Monkey Flower, Diplacus puniceus. This showy Monkey flower is fairly common along the trails in the San Diego area. They range in color from yellow to burnt orange to red with most being in the burnt orange color range. These are blooming in the canyon out in back of the house. They are called Monkey flowers because they are supposed to look like smiling monkeys! I admit, my imagination is failing me on this one but perhaps you can see the monkey! Also, for you Monkey lovers, I found a Monkey-flower web page! Now that's special!
Black Phoebe, Sayornis nigricans, San Diego, California. This little cutie came up and landed on my railing while I was studying for finals on the patio. He might have been attracted by all that expensive nyjer seed that's slipping out of the finch sock... He came, looked at me, I snapped some pictures and he left, not stopping to eat.
I finally found an ID in the National Geographic Birds of Western North America! I highly recommend it for you West Coast birders. It is arranged roughly by body type/bird section and has these really cool tabs like the old phone books used to have for quick access. Better yet, it was on sale when I bought it (Borders)...grin.
Sunday, May 03, 2009
Iris. Here's a picture on the business end of an Iris. You can see how it funnels the bee in through that tiny little passage and forces the bee to leave with pollen on it's back. You can't quite see the stamens and stigma as the falls curve on inward a bit but they rest up against the top surface and end up rubbing pollen quite effectively on/off of the bees little furry back! Would you crawl down a yellow, hair-lined tunnel that looked like that?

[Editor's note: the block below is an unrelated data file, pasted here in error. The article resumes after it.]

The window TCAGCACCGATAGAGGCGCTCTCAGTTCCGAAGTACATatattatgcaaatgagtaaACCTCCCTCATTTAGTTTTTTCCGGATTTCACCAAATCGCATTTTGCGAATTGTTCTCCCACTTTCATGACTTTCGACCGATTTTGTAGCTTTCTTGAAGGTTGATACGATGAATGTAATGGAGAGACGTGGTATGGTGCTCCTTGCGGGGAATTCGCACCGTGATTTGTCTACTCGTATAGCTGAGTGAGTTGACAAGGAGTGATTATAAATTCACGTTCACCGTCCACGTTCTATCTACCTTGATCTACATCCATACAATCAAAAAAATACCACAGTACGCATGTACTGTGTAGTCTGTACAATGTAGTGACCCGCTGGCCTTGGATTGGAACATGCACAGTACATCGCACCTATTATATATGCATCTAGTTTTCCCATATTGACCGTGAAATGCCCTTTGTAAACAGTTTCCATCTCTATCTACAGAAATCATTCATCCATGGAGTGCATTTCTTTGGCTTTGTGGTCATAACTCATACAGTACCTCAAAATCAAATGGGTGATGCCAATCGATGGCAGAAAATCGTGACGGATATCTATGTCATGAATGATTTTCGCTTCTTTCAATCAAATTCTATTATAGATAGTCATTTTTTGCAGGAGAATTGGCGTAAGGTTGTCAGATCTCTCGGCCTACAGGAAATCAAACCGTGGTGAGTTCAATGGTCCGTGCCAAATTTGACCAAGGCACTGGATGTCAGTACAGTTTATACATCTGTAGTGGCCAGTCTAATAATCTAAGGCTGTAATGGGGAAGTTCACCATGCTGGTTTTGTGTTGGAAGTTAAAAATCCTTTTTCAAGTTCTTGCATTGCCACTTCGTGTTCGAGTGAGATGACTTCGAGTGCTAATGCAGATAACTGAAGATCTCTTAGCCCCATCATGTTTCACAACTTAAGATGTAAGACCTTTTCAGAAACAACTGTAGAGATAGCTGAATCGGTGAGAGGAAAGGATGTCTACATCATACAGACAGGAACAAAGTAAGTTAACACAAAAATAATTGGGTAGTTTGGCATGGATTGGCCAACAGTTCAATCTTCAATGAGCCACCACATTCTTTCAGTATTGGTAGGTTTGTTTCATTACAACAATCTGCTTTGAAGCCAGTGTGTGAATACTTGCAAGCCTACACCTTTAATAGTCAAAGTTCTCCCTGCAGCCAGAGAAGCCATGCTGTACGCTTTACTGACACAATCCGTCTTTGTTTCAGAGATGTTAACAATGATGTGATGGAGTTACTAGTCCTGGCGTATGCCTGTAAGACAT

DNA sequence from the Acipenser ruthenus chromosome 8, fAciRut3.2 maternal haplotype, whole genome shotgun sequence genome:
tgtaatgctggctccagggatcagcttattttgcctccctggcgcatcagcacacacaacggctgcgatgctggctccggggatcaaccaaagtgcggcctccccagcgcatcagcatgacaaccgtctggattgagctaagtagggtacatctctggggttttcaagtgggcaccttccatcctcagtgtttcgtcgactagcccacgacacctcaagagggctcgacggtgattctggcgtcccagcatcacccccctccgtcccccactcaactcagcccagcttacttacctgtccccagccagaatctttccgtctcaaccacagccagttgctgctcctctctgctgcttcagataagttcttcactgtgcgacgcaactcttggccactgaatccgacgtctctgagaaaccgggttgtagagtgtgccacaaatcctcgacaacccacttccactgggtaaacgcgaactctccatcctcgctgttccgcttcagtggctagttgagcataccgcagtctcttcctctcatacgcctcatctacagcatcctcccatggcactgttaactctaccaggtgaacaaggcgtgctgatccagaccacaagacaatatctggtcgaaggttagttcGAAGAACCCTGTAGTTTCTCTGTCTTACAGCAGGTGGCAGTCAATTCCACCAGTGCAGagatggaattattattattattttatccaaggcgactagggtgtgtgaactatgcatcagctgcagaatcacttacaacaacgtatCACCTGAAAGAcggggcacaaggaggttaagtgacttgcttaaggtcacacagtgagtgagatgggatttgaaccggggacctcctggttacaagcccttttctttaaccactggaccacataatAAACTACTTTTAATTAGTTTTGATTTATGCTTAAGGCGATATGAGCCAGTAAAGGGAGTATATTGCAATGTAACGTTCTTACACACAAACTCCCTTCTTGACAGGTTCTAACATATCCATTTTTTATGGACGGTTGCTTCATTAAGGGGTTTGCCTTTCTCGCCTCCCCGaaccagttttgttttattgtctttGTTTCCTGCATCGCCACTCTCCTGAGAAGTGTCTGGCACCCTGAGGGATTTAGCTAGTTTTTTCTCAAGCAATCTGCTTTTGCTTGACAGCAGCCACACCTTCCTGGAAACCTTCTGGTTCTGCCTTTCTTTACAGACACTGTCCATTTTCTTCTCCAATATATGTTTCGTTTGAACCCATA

Saturday, May 02, 2009
epiphyllum King of Yellows. The Epiphyllums in the yard are in full bloom now. Gorgeous yellows, reds, maroons and oranges everywhere. They are huge and yet fragile and delicate, their flowers reminiscent of sparkling crepe paper.
Most of my epiphyllums came from the San Diego ephiphyllum Society Annual Sale in Balboa Park. Back when I bought them, they had cuttings for $1 each! I bought about 20 of them and now I have huge epiphyllums in all sorts of cool colors and combinations around the house. What a bargain! I still have name tags in them too but, when they get large, getting down into the pot to pull the tag can be a slightly prickly situation. I say slightly prickly since most of my epiphyllums are relatively spineless with perhaps a few prickly hairs around the aureoles. However, down along the main trunk of the plant, some of them can be a little prickly so, if I refuse to stick my hand down in the pot, it's understandable. Oddly enough, they're also prickly when they're young but grow into large, flat stemmed, relatively non-prickly adults.
They are generally great all around plants. They don't need much water or food and grow really easily. Few bugs will bother them. Their one issue, those nasty California Brown Snails love them. However, if you don't water much, eventually the snails go away too. Let's hear it for Xeriscape!
Friday, May 01, 2009
Bifrenaria harrisoniae 'Ruth' AM/AOS. This lovely awarded orchid hails from the Brazillian coastal areas where it lives at around 600-2000 ft. It also has a lovely perfume fragrance. This particular plant has been an awesome grower and is now a huge plant in a 12" pot. It also blooms reliably each Spring. Overall, a lovely plant for any collection.
California Poppy, Eschscholzia californica. The California poppy was named by German botanist Adelbert von Chamisso after Johann Friedrich von Eschscholtz during a California Expedition in the early 1800s. These are commonly seen along Southern California highways and in distubed area (such as after fires).
My Poppies have finally started blooming. I was wondering if the little guys were going to make it to blooming size before the summer heat wiped them out. They got a late start but it looks like I may still get a hillside of poppies after all. Here's a picture of one of the first to bloom and of the patch of poppies that it was growing in.